Once the lambing feature was over the news team broke away to the inside of a lifeboat station. A man in orange overalls, surrounded by low hanging ropes and cables, stood facing the interviewer. He spoke mechanically, his words knotted up like the ropes framing him.

‘A man went missing from Exmouth beach earlier this evening. He was seen paddling away from shore in a yellow kayak, making his way south of the beach. An RNLI lifeboat was sent out shortly thereafter, having received emergency calls from dog walkers on the beach. The man is still missing, and the search has been postponed due to current adverse weather conditions. The man is thought to be in his late-forties or early-fifties. We will begin our search again in the morning.’

The interviewer drew back the mic and handed over to the team in the studio, he’d not said a thing himself. From there into the weather. Sky clearing overnight, cool and dry in the morning, light outbreaks of rain in the afternoon. My mother went and put the kettle on while I channel hopped. The bushes were dragged back and forth by the wind and rapped the window. The lounge reflected back into me, the TV going like a light box.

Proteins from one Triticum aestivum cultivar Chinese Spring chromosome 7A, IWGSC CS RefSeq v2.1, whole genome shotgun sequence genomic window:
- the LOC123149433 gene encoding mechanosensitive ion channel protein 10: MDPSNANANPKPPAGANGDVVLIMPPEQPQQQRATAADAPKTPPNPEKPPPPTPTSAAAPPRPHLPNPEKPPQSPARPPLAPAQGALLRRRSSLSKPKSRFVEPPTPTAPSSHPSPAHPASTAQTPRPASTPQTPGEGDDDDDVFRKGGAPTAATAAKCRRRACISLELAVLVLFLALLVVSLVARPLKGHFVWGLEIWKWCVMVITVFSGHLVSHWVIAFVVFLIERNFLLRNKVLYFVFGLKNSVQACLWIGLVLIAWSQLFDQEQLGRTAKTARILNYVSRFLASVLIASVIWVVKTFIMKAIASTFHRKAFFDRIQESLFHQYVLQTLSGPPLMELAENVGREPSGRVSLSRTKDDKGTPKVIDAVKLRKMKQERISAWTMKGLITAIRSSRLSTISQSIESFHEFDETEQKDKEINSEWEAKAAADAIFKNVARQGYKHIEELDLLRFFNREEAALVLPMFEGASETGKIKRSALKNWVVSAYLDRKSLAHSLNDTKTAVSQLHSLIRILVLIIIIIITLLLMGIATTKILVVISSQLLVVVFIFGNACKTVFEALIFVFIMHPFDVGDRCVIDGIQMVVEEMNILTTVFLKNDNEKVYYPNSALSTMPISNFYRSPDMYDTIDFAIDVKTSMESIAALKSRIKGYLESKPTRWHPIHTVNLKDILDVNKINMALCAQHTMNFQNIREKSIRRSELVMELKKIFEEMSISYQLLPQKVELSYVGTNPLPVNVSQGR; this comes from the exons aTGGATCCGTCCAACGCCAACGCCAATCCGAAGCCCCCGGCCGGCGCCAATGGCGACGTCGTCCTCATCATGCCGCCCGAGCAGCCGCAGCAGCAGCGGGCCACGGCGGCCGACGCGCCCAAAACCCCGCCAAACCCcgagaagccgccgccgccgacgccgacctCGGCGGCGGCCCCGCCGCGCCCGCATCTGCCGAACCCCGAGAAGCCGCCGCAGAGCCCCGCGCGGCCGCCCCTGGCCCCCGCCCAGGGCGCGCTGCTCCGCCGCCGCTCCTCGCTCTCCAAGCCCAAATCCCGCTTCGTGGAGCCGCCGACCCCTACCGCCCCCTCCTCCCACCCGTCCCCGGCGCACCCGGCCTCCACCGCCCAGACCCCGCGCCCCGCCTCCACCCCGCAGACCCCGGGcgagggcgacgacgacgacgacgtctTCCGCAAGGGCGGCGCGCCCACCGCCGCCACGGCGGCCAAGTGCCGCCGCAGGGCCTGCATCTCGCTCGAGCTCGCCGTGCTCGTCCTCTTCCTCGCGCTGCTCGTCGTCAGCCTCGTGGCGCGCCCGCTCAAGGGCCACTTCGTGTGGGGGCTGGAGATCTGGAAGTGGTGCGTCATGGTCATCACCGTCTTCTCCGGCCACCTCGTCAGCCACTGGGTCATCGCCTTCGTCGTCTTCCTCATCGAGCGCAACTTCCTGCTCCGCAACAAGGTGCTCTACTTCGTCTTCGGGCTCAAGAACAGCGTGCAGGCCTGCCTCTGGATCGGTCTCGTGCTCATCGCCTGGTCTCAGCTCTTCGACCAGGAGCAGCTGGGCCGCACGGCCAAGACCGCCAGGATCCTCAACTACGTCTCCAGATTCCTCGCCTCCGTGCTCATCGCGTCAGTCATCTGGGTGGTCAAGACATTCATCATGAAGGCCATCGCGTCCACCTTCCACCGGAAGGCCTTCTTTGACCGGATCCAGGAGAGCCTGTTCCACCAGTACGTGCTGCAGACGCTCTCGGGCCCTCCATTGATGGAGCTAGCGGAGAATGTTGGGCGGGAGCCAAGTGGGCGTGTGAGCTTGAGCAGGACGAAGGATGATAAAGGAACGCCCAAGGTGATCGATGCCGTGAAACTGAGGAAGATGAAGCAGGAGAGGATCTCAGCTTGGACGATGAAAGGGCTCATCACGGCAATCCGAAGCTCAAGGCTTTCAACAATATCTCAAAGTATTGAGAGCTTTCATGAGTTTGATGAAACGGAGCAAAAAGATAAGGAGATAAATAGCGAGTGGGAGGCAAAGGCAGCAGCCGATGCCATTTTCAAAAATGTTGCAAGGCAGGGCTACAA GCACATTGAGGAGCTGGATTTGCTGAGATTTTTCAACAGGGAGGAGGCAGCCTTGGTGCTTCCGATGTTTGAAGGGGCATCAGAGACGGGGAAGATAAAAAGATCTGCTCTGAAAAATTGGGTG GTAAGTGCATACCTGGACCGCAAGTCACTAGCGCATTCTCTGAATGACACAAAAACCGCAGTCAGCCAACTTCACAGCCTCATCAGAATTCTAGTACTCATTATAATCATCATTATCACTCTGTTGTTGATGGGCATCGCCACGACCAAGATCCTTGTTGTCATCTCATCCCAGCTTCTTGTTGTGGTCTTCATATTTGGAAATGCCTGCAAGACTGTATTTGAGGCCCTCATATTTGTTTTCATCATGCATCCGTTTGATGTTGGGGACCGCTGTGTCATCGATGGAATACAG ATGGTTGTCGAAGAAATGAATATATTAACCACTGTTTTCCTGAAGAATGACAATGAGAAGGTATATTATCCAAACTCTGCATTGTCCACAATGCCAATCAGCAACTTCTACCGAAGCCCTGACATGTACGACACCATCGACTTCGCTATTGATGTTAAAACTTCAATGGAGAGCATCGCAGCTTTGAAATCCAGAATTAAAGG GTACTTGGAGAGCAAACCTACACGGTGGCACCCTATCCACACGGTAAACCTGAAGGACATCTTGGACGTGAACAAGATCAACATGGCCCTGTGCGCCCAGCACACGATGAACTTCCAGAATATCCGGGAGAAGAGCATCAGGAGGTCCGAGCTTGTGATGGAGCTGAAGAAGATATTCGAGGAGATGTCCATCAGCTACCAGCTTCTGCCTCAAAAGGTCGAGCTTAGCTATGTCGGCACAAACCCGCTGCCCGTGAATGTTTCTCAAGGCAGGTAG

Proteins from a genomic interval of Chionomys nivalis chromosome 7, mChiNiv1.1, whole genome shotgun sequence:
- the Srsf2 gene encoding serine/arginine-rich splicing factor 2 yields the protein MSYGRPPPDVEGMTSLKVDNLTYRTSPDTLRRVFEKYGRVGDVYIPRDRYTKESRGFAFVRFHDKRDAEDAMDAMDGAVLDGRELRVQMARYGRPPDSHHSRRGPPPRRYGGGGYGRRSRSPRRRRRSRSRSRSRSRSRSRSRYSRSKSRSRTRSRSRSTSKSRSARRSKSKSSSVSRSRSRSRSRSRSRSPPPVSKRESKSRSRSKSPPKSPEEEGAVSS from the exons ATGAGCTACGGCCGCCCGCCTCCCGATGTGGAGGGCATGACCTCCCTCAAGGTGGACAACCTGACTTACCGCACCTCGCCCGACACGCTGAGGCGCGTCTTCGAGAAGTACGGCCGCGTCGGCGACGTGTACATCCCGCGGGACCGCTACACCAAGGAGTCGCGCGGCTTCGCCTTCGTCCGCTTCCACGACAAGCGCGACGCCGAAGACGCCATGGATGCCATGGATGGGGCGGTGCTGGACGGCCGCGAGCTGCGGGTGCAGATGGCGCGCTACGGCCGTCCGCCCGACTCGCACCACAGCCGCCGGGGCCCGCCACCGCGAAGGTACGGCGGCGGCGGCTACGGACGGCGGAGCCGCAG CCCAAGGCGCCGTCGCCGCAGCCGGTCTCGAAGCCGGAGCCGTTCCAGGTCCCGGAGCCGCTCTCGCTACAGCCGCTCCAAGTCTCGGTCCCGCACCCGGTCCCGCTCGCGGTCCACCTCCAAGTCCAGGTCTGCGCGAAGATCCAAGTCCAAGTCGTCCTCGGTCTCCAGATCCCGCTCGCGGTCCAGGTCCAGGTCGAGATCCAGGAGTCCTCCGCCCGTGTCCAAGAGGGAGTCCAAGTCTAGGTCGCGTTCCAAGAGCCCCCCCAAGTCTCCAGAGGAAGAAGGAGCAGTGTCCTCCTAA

Later it seemed inevitable. A knock at the door. A man in a black overcoat we didn’t recognise removed his cap and pushed his hairline back over the top of his head. The strands of hair splayed like fingers.

‘Evening, are you Mrs. Farmer?’

‘It’s Ms. Walker now, actually.’

‘Oh, I’m sorry. We have reason to believe that your husband, sorry, Mr. Farmer, is missing.’ Another man, smaller, in a white and orange jacket, emerged from behind him. The man inside the lifeboat station. ‘This is Mr. Lambert, from the Coastguard.’

Matthew Turner is a writer who lives in London and works in publishing. His work has previously appeared in the Cadavarine. He holds an MA in Creative Writing from the University of Birmingham. You can find him on twitter @mfredturner